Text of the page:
Now, history has come full circle. Private yachts use the magnificent harbour in place of sailing ships, and many old naval buildings have been restored to service them. You can stay at some of the restored buildings in the area: The Copper and Lumber Store, or the 200-year-old Admiral’s Inn.

History buffs (and anyone who enjoys a great view) will enjoy going on to Shirley Heights, from where the British army defended the dockyard. The old Ordinance Building Lookout is now a popular restaurant; to enjoy the view in peace, go on a weekday–or join in the sundown-watching barbecues with steel and reggae bands at weekends.

English Harbour is the base for Antigua Sailing Week, held in late April/early May, and one of Antigua’s most festive times. It is also one of the world’s top regattas, and celebrated its 25th anniversary this year with record entries from yachts from all over the world, ready to combine some serious sport with some serious fun. For partying, Carnival is the other great time to visit. Held annually in late July/early August, it is a euphoric festival of calypsos and steelbands, street parades and costumed bands.

Antigua’s central position makes it a good base for sea or air visits to other islands like St Kitts, Montserrat and Nevis. But it also has two sister islands of its own: Barbuda, 10 minutes’ flight away, and uninhabited Redonda. A passing Irishman back in 1865 claimed Redonda as a kingdom for his son, and gave birth to a mock monarchy. A later “king”, poet John Gawsworth, nominated literary figures like Dylan Thomas as nobles in his “kingdom”. The present “king” lives in the English county of Sussex, but his subjects today are goats, lizards, seabirds and the burrowing owl.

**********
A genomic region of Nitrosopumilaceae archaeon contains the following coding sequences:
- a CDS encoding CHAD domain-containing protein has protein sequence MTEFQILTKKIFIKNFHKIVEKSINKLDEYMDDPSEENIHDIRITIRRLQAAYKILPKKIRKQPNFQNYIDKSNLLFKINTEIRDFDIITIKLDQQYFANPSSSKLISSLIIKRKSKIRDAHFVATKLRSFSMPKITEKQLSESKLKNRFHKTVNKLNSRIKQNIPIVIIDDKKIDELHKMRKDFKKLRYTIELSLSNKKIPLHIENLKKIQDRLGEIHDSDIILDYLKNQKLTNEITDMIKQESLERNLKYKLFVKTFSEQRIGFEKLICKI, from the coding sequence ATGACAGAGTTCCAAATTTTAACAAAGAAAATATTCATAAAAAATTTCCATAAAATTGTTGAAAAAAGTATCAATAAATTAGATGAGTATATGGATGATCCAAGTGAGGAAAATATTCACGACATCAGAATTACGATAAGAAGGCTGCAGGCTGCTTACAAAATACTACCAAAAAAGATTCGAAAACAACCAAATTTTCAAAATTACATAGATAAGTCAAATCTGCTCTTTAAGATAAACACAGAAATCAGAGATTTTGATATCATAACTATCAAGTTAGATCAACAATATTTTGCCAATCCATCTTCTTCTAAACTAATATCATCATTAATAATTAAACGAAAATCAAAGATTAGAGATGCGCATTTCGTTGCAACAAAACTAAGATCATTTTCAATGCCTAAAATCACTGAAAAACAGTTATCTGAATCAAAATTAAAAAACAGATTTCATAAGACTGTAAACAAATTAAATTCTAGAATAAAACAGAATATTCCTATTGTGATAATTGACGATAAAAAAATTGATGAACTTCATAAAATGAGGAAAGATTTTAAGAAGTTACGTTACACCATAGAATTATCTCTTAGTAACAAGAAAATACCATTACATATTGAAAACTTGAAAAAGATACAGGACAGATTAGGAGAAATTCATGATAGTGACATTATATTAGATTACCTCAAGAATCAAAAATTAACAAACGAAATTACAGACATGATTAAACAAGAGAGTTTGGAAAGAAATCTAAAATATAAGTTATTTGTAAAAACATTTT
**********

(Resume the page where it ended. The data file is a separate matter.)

Barbuda is much more accessible. It lures bird watchers as well as beach addicts and offers two deluxe resort hotels and some private guestrooms. At Palmetto Point there is a 15-mile stretch of unpeopled beach; at Cedar Point the sands blush pink with swathes of tiny shells that are collected and made into necklaces. Spanish Point provides the best snorkelling. At the far end of the shallow lagoon near the main community, Codrington, is a nature reserve for 5,000 frigate birds. The boatmen push their boats through the narrows in the mangrove swamps and approach within a few feet of nests where fledglings in springtime wait for their parents to drop fish into their hungry beaks.

Today, Antigua is one of the Caribbean’s most welcoming and relaxing islands, and one of the most go-ahead too. As fast as it can build new hotels and apartments and condominiums, visitors come to fill them. It must be doing something right.